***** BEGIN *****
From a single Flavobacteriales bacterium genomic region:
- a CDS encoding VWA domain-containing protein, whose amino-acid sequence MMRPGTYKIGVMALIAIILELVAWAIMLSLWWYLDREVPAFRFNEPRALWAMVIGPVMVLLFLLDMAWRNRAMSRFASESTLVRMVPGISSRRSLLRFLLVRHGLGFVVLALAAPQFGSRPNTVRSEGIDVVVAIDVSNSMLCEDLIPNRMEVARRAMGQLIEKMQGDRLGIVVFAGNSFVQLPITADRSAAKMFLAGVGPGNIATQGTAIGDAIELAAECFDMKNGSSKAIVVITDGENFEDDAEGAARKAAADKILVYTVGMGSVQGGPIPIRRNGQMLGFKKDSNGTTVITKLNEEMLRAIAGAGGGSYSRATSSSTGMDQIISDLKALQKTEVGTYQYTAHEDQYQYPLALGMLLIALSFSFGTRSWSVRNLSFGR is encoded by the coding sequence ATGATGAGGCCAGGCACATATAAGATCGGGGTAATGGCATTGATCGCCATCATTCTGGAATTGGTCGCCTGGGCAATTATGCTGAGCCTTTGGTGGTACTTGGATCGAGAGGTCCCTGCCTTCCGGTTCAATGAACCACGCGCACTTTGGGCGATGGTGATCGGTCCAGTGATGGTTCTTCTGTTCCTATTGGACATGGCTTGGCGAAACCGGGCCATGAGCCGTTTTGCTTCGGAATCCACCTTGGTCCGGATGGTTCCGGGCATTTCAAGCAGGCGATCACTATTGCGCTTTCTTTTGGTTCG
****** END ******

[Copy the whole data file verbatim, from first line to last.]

From a single Flavobacteriales bacterium genomic region:
- a CDS encoding VWA domain-containing protein, whose amino-acid sequence MMRPGTYKIGVMALIAIILELVAWAIMLSLWWYLDREVPAFRFNEPRALWAMVIGPVMVLLFLLDMAWRNRAMSRFASESTLVRMVPGISSRRSLLRFLLVRHGLGFVVLALAAPQFGSRPNTVRSEGIDVVVAIDVSNSMLCEDLIPNRMEVARRAMGQLIEKMQGDRLGIVVFAGNSFVQLPITADRSAAKMFLAGVGPGNIATQGTAIGDAIELAAECFDMKNGSSKAIVVITDGENFEDDAEGAARKAAADKILVYTVGMGSVQGGPIPIRRNGQMLGFKKDSNGTTVITKLNEEMLRAIAGAGGGSYSRATSSSTGMDQIISDLKALQKTEVGTYQYTAHEDQYQYPLALGMLLIALSFSFGTRSWSVRNLSFGR is encoded by the coding sequence ATGATGAGGCCAGGCACATATAAGATCGGGGTAATGGCATTGATCGCCATCATTCTGGAATTGGTCGCCTGGGCAATTATGCTGAGCCTTTGGTGGTACTTGGATCGAGAGGTCCCTGCCTTCCGGTTCAATGAACCACGCGCACTTTGGGCGATGGTGATCGGTCCAGTGATGGTTCTTCTGTTCCTATTGGACATGGCTTGGCGAAACCGGGCCATGAGCCGTTTTGCTTCGGAATCCACCTTGGTCCGGATGGTTCCGGGCATTTCAAGCAGGCGATCACTATTGCGCTTTCTTTTGGTTCG